There's a problem you run into when becoming a published author, that I hadn't anticipated. Me, always an avid reader, has found it really hard to read as many books as I used it. It's not just about the time investment or the work to find stories I'm interested in with all the novels out there - it's the intimate knowledge of the process of getting published. I know all the work that goes into getting out there and all the blood, sweat and tears that come from those before they hit this point and all those who haven't made it yet.
So when crap comes across my plate, it tastes even worse then I could imagine.
Beyond all the issues with whitewashing and the watering down of the story - which trust me, I could write pages about. But both of those have been tackled in several other reviews, so I'm going to aim a little differently.
See, along with the being able to taste the infinite details of the crap set before me, I also find myself graspoing at plot threads that could have worked. In some cases this makes me like certain movies that others might have hated. With the Netflix Death Note there is a specific thread that my creative side latched onto. In other words, lets talk Mia Sutton.
In the movie, Mia Sutton initially reaks of 'edgier then you Bella Swan.' However, as the movie goes on, she's obsessed with finally having power on her own terms that isn't filted through a stereotypical glass. (AKA: To be a popular girl, one must be a cheerleader. To be noticed in high school, one must fit in a specific archetype. But to be a god, she can kill whoever she wants.) Mia becomes more 'Kira' then this protrayl of Light ever is, and she also becomes a villian in the film. There in lies the thread of a plot that would be interesting. Give her a different Death God/Shinigami and have this girl be smart enough to not make herself the figure head and instead manipulate a fuckboy into killing for her and keeping her hands clean.
That, right there, is the makings of plot gold and a story that we don't often see told. Yes, she is a female caught in a storyline about sex, as many women are, but this is sex on her own terms and used as a weapon. In a world where the sultry badgirl is so common, why not take the moment to flesh her out and give her a little more then expected. You can have a smart woman and then write a really engaging story about her downfall. That is a story I would devour that and happily hunt down surrounding media for like fanart and fanfic.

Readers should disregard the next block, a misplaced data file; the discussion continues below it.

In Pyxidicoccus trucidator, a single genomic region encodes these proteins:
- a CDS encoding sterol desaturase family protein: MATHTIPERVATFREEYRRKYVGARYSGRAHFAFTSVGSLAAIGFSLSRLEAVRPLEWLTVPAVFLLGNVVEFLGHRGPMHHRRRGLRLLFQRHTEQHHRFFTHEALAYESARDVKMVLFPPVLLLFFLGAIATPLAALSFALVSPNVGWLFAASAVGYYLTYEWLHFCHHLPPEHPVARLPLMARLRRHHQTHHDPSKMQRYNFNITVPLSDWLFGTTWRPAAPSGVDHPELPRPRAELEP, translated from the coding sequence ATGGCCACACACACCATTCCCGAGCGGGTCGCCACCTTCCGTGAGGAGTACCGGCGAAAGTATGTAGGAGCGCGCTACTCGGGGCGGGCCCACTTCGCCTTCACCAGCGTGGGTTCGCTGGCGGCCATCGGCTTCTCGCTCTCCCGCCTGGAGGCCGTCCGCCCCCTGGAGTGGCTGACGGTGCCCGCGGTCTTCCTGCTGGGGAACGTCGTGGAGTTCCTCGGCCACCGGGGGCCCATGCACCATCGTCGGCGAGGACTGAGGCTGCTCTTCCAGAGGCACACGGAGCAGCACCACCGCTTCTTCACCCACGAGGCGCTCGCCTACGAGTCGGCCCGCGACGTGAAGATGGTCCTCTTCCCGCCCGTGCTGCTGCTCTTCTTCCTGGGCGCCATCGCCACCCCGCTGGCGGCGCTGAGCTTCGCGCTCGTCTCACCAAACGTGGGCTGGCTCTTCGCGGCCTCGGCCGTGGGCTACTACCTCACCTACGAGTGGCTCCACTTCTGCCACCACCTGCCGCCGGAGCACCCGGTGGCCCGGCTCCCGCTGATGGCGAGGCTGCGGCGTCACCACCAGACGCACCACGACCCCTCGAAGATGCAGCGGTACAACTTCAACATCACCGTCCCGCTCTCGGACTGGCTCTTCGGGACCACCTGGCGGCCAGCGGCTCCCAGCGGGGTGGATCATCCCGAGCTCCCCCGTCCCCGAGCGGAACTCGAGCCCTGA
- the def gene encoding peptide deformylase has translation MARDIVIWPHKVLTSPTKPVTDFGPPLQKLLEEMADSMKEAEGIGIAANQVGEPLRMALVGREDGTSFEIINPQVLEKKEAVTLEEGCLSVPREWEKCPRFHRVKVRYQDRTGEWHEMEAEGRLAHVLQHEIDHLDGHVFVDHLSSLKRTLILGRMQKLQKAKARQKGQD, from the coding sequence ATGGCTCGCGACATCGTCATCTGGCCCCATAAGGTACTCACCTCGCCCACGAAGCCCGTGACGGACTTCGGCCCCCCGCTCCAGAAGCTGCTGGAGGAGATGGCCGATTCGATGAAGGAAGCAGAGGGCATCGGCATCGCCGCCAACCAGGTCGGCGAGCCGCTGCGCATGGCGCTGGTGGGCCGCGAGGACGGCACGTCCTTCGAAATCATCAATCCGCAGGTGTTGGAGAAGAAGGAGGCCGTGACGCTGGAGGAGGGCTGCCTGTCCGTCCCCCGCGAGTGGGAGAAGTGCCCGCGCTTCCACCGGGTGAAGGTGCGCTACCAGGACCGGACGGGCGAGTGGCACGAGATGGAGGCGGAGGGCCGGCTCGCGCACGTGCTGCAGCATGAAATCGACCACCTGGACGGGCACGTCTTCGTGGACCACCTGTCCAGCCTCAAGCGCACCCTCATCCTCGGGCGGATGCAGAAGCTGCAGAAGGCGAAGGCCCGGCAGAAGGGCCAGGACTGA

Sadly the Netflix version of Death Note doesn't hold up to this premise which it offers. It chooses to focus squarely on Light, and while he has some doubts about Mia, they're easily passed off in the lackluster finale in a very YA fashion. Instead of a showdown like they deserved, Mia makes her last fatal move and unceremoniously dies in a bed of flowers, along with any dream that she might have been a more interesting character. I wish they'd delved a bit more into her story, give us a reason why she likes to kill so much and why she feels she needs this power, heck, show her planning and plotting more with Ryuk, because I'm sure he's intelligent enough to leave her clues... after all others can see his eaten apples.
If you take anything away from this movie, whether you watch it or not, I hope you look at your own works and take a step back. If, at any point, any of your characters can be replaced by a 2 dimensional cardboard cutout then you have not done your job as a writer and story crafter. It is up to you as a creator to show us all sides of a character you create - not to hand us an archetype and expect us to fill in the details. We, the audience, came to watch your movie... not play MadLibs with the plot points from the last handful of things we've watched.
I think, to a degree, a lot of movies of late are getting sloppy. Well written character moments are traded in for flashy montages and chase scene climaxes that are a dime a dozen. Be bold, take a chance. Flesh out a character for the audience and give us a reason to love and/or hate them. Let us see their path and convince us with your writing that this is the path they chose, where ever it may lead. Because therein lies the stories we want to read and see. Therein lies the best kind of storytelling.